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Dr. Jack West is a medical oncologist and thoracic oncology specialist who is the Founder and previously served as President & CEO, currently a member of the Board of Directors of the Global Resource for Advancing Cancer Education (GRACE)

 

The Benefit of Zactima: Damning with Faint Praise

Please Note: New Treatments Have Emerged Since this Original Post
Author
Howard (Jack) West, MD

Member Neil Berch just wrote a nice summary of the four large randomized clinical trials being done with Zactima (vandetanib), an oral targeted therapy that can block both the VEGF (angiogenic) and EGFR pathways. In fact, the name vandetanib comes from blocking V and E. In the single agent studies, one comparing Zactima to Tarceva (erlotinib) and the other to a placebo (in patients with advanced NSCLC previously treated with an EGFR inhibitor like Tarceva), the Zactima dose was 300 mg, which is a dose thought to block both pathways. In the chemotherapy trials, the daily dose of Zactima was 100 mg, which the lab work would suggests is enough to block angiogenic activity but probably not block the EGFR pathway. Why? A prior, preliminary trial of the chemo agent Taxotere (docetaxel) with either placebo or Zactima at 100 mg or 300 mg daily actually demonstrated clearly better results with Zactima at the lower dose, a finding that I suspect may be because blocking the EGFR pathway while also giving chemotherapy could well be detrimental. In any event, we can't presume that a higher dose would lead to better results with chemo in the current large trials.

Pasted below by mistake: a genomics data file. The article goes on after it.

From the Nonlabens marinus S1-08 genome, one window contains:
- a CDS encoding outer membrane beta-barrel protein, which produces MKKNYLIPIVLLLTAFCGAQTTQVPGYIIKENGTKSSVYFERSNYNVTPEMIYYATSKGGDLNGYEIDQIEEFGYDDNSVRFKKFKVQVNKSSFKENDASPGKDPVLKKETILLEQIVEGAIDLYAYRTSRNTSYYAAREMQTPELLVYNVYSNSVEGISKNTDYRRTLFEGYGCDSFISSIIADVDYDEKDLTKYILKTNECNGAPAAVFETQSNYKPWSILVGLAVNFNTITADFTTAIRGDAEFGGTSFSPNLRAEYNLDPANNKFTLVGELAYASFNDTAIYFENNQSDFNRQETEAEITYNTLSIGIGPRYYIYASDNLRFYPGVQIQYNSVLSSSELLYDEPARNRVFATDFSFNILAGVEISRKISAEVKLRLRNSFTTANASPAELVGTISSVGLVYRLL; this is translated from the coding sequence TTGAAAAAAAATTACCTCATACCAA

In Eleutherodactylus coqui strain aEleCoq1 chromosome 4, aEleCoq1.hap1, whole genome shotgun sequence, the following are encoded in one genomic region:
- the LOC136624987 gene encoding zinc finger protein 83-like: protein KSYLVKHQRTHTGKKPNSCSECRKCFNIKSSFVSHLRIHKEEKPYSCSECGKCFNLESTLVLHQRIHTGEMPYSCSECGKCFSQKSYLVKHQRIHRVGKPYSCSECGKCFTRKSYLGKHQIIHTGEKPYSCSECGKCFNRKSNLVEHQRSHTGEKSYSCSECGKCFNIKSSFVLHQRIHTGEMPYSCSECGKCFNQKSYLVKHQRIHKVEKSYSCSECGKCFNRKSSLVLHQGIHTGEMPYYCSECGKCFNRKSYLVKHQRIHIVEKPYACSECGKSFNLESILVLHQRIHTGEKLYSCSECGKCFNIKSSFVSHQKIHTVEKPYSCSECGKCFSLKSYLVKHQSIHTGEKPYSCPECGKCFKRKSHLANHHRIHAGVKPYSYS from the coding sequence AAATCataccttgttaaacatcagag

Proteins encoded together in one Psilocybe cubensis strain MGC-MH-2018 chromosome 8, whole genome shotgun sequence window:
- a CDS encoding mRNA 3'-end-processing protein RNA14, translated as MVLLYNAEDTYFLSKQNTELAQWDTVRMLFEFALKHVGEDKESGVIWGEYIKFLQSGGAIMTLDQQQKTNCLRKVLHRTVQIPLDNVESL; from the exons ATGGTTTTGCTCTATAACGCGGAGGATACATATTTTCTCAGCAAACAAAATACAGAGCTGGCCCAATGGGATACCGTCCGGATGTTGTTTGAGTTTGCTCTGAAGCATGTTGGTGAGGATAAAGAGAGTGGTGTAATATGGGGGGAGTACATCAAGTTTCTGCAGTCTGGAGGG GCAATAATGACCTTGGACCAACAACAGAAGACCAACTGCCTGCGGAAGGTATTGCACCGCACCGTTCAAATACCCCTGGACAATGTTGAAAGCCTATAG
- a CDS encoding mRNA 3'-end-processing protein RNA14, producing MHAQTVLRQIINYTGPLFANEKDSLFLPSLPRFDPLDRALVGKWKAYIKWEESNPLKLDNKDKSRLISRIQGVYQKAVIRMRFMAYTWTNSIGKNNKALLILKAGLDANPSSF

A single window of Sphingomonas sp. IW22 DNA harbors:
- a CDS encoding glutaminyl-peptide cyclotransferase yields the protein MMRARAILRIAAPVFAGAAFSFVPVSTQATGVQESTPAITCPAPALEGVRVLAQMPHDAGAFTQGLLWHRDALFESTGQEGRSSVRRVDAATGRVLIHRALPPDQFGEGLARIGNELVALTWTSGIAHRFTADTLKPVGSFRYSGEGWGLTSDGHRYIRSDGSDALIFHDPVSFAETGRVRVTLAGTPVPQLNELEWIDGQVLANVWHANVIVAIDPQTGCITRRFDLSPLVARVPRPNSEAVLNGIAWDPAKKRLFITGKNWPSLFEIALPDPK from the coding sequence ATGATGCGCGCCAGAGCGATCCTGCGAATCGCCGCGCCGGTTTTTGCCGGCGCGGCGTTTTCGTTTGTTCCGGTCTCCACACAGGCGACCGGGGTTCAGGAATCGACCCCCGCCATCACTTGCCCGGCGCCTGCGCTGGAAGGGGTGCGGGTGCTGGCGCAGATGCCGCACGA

Neil's post describes the highlights of the 3 trials that have been presented, and I don't really think the facts are debatable: 1) When added to Taxotere as second line therapy for advanced NSCLC, Zactima led to a rather modest but statistically significant improvement in progression-free survival (PFS), a very modest and non-significant trend favoring overall survival (OS), a significant improvement in response rate (RR), and a modest but significant delay in worsening of cancer-related symptoms. As Neil summarized, some symptoms were worse with Zactima (rash, diarrhea, high blood pressure), and some were actually less with it (nausea, vomiting, anemia), the latter for reasons we can't explain. 2) When added to Alimta (pemetrexed) in a trial of the same design, Zactima led to a more modest and non-significant improvement in PFS, a modest and non-significant trend favoring OS, a significant improvement in RR, and a modest but significant delay in worsening of cancer-related symptoms. Again, some symptoms were worse with zactima, and some were diminished, the same trend as with Taxotere. 3) Compared head to head with Tarceva in previously treated patients with advanced NSCLC, Zactima performed remarkably similarly but was associated with a higher frequency of moderate to severe side effects. 4) No real clinically or molecularly defined subgroup was found that did convincingly better or worse with Zactima. I think Neil and I agree on these issues. I would say that the differences are really in where these results take us. I concur that Zactima is very marginally beneficial. So marginal that it hasn't been shown to improve survival for anyone. And while Neil is right that it performed comparably to Tarceva, it hasn't been shown at all that it will improve outcomes for patients without EGFR mutations, at least not significantly more than Tarceva. We've seen evidence that Tarceva can improve survival far more broadly than in the 10% or so of North American patients who have an EGFR mutation. You could argue that if Zactima's benefit isn't seen disproportionately in that group, then it's in other patients. But so far we're just surmising that this benefit is spread very thinly among a large group of other patients, at least until we can identify a subpopulation who benefits a lot with Zactima (and the three studies didn't find any such group). I'll say that if the ZEPHYR trial of Zactima vs. Placebo in EGFR inhibitor-treated patients is positive for a survival benefit, that would seal it for me. Otherwise, I agree with Neil that there's nothing to recommend Zactima over Tarceva, an agent with the same activity and a more favorable side effect profile. The benefit of Zactima added to chemo is, in my mind, very similar between the two chemo trials, and very marginal for both. I agree with Neil that there isn't a need to worship at the alter of statistical significance -- I don't care much whether the PFS benefit is a little above or a little below the threshold p-value of 0.05 that defines statistical significance. What I do care about is that there wasn't an OS benefit, and I think the other variables are very soft supporting points. It's of some value that the response rate is a few percentage points higher with Zactima, and it's good to see a few patients develop worsening of cancer-related symptoms more slowly, but is that really enough? We can't help but argue from our own perspective, but we have a limited number of resources, and it's hard to envision a treatment with less value, assuming that Zactima won't be free (and I'm going to make the leap of presuming that it won't be free). While many patients with NSCLC who might have the hope of being beneficiaries of this marginally helpful approach would want to have it available, would they consider it valuable enough to pay a 40% co-pay on it? Or is this something that should be made available as long as someone else is footing the bill? The problem is that if that money is coming from a pot that isn't covering something else, you're making a value judgment, and I don't think Zactima stacks up well in any medical benefit value judgment without a survival benefit. I agree with Neil that the NSCLC world needs more bullets for the arsenal. I just think it's a problem when what we're really debating is a spitball, and likely an expensive one at that.